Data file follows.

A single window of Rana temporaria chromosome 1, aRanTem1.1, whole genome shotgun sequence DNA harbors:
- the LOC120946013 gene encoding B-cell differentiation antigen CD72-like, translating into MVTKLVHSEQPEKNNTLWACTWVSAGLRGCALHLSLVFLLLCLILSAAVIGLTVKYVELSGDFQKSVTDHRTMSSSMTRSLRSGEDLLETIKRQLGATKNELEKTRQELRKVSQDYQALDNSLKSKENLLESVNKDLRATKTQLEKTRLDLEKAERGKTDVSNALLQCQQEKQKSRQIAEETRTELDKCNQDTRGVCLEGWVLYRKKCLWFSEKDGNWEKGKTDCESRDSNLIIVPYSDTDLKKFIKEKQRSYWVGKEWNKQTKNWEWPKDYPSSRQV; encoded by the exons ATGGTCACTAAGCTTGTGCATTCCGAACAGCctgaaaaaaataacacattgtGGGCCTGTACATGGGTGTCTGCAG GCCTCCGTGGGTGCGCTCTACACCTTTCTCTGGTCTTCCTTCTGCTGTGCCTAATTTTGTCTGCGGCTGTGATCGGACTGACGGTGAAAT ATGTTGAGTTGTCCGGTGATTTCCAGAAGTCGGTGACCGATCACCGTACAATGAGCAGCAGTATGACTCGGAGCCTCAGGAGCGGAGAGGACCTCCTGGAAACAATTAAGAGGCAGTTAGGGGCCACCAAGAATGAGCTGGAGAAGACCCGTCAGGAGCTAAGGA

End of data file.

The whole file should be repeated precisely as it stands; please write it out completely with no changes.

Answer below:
A single window of Rana temporaria chromosome 1, aRanTem1.1, whole genome shotgun sequence DNA harbors:
- the LOC120946013 gene encoding B-cell differentiation antigen CD72-like, translating into MVTKLVHSEQPEKNNTLWACTWVSAGLRGCALHLSLVFLLLCLILSAAVIGLTVKYVELSGDFQKSVTDHRTMSSSMTRSLRSGEDLLETIKRQLGATKNELEKTRQELRKVSQDYQALDNSLKSKENLLESVNKDLRATKTQLEKTRLDLEKAERGKTDVSNALLQCQQEKQKSRQIAEETRTELDKCNQDTRGVCLEGWVLYRKKCLWFSEKDGNWEKGKTDCESRDSNLIIVPYSDTDLKKFIKEKQRSYWVGKEWNKQTKNWEWPKDYPSSRQV; encoded by the exons ATGGTCACTAAGCTTGTGCATTCCGAACAGCctgaaaaaaataacacattgtGGGCCTGTACATGGGTGTCTGCAG GCCTCCGTGGGTGCGCTCTACACCTTTCTCTGGTCTTCCTTCTGCTGTGCCTAATTTTGTCTGCGGCTGTGATCGGACTGACGGTGAAAT ATGTTGAGTTGTCCGGTGATTTCCAGAAGTCGGTGACCGATCACCGTACAATGAGCAGCAGTATGACTCGGAGCCTCAGGAGCGGAGAGGACCTCCTGGAAACAATTAAGAGGCAGTTAGGGGCCACCAAGAATGAGCTGGAGAAGACCCGTCAGGAGCTAAGGA